Driving in Hong Kong may seem like a confusing and stressful endeavour, but compared to many other South East Asian countries, it’s actually one of the safer and more regulated driving environments. It’s easy for most Western drivers to adapt to driving in Hong Kong, with just a few important differences to remember.
Hong Kong Driving Rules and Regulations
Basically, Hong Kong driving rules and regulations are closely based on the UK system, so things like giving way to traffic on main roads is required when entering from a minor road. In addition, cars turning right have to give way to oncoming cars. Buses and minivans are everywhere in Hong Kong, and smaller vehicles must give way to them at all times.
People in Hong Kong drive on the left-hand side of the road. This will be an issue if you come from a country that drives on the right-hand side, and there will be an adjustment stage which can last a few hours up to a day or so in most cases. In line with this, drivers in Hong Kong overtake on the right unless there are traffic queues.
Just like many developed countries around the world, all drivers in Hong Kong must be at least 18 years old and have a valid driving license. Another similarity to many Western countries are the seat belt rules, which dictate that everyone in the vehicle must wear a seat belt if one is available. Interestingly though, this rule is waived if the driver is parking, reversing the vehicle or doing a 3-point turn.
If you own and drive a car in Hong Kong, the vehicle must be covered by 3rd party insurance, and proof of this insurance must be kept in the vehicle. In addition, a valid vehicle license be displayed on the left side of the windscreen in a visible place.
There are many insurance companies that have experience insuring foreign-owned vehicles in Hong Kong, such as Direct Asia Hong Kong.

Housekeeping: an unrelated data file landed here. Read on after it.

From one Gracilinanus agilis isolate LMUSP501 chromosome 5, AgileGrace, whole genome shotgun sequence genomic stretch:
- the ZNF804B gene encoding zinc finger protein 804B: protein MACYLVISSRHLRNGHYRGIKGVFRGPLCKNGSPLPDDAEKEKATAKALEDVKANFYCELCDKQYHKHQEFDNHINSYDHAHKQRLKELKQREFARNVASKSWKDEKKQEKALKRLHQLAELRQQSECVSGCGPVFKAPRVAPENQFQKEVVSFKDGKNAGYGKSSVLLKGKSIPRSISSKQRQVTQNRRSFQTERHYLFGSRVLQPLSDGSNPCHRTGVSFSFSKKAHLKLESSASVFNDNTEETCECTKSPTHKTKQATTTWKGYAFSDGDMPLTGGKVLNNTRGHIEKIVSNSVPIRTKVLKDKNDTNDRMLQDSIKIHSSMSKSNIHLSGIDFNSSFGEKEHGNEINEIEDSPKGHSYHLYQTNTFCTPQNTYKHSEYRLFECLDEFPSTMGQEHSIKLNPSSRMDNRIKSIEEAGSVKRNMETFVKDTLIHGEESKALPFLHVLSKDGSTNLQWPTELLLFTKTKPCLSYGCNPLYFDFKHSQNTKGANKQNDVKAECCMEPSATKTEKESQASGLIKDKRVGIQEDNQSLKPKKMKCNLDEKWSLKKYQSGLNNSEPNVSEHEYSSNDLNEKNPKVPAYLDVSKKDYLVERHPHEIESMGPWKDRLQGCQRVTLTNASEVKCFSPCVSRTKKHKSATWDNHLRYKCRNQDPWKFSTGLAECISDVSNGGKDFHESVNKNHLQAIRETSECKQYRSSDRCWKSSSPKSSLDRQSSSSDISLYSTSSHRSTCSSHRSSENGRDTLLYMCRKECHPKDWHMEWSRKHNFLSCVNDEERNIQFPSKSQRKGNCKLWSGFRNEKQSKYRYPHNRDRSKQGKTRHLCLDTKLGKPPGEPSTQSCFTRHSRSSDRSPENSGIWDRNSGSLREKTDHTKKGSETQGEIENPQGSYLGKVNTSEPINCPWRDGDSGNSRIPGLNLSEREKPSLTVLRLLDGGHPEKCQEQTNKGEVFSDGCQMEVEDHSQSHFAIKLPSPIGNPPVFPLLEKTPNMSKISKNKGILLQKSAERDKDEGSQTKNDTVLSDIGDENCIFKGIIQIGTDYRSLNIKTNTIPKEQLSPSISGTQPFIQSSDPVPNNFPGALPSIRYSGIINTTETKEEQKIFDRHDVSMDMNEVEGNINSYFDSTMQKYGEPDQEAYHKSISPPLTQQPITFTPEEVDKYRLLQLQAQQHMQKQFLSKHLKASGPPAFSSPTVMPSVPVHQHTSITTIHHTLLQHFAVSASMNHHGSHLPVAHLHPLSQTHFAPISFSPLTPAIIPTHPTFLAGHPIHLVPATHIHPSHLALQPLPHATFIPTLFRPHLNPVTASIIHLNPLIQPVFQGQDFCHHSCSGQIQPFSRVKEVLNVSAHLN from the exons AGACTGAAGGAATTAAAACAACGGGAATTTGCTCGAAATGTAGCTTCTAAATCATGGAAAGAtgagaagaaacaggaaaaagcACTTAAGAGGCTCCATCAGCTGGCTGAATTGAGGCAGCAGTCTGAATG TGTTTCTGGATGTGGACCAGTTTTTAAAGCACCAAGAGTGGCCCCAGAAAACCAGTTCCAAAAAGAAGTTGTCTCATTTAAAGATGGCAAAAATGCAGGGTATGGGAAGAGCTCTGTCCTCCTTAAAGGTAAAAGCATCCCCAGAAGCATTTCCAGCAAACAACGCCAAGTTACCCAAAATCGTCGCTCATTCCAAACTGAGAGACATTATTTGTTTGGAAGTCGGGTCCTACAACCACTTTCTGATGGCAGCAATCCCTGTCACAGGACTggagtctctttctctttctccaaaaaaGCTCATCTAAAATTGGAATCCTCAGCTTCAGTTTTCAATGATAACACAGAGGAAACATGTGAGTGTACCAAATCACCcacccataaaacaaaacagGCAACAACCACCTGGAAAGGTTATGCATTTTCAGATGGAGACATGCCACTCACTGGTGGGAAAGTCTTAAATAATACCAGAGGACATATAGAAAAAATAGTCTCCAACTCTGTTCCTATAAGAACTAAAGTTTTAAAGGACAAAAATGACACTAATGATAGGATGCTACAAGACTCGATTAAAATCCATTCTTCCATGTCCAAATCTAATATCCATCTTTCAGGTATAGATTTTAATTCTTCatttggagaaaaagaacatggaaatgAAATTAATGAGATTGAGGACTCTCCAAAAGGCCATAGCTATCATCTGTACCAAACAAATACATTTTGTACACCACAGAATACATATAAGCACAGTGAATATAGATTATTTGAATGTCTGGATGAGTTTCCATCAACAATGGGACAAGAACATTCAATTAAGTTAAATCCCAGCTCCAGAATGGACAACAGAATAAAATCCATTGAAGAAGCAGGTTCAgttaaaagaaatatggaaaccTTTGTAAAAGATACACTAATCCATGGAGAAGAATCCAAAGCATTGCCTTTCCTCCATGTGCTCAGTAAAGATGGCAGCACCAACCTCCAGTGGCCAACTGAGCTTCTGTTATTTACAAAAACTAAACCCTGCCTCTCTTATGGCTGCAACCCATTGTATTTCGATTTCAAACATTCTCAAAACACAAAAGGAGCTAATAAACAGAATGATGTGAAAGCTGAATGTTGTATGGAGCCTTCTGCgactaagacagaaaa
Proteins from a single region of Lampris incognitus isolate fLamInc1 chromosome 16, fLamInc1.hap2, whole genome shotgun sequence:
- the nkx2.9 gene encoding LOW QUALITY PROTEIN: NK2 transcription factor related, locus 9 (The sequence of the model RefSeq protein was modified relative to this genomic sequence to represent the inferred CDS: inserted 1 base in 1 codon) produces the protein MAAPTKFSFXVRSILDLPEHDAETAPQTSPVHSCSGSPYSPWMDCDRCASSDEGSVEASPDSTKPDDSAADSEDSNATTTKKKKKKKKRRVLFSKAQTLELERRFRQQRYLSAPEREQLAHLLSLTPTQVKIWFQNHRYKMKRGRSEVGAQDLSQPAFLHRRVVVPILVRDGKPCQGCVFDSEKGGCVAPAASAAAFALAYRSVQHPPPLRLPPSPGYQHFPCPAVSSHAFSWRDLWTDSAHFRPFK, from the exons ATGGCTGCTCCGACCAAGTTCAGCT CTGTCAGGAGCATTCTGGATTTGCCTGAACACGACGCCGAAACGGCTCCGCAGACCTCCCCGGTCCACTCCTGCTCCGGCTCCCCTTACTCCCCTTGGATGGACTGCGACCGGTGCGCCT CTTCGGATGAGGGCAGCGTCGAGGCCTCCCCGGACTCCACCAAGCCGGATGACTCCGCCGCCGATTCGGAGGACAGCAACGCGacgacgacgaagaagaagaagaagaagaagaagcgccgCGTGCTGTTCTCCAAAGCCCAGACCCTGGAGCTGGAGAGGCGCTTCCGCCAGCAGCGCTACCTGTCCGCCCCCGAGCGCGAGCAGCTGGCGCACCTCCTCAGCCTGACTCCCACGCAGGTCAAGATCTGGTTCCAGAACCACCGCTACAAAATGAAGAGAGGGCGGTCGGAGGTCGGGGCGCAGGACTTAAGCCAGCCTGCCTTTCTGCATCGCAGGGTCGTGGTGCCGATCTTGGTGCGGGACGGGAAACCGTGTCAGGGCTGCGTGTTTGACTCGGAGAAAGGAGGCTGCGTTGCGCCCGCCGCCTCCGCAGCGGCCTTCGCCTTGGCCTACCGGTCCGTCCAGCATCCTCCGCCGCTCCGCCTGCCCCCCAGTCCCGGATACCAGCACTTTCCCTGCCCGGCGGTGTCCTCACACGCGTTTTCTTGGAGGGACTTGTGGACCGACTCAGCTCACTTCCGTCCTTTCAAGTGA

Mobile phones are not allowed to be used while the vehicle is moving, but hands-free systems are permitted. If you ride a motorcycle, don’t forget to wear a helemt at all times. It’s compulsory in Hong Kong, in addition to being a safety consideration.
China is just a short trip away across the border at Shenzhen, but you will need to have secondary Chinese number plates if considering a driving trip. In most cases the excellent rail system is much cheaper and more convenient. China also has different driving laws and regulations, plus they drive on the left-hand side which can be confusing to people accustomed to the Hong Kong system.
If your vehicle is over 6 years old, you will need to have an annual road-worthiness test done at one of the designated testing centres around Hong Kong.
For tourism purposes, a valid international driving license is sufficient to cover you in Hong Kong. If you stay more than a year, you will need to get a local valid driving license.
Author Bio:- Rose is a freelance travel blogger.She was recently involved in a minor traffic accident in Hong Kong but was thankfully covered by Direct Asia Hong Kong.When not running into stationary vehicles, she can be found blogging about his crazy travel adventures online.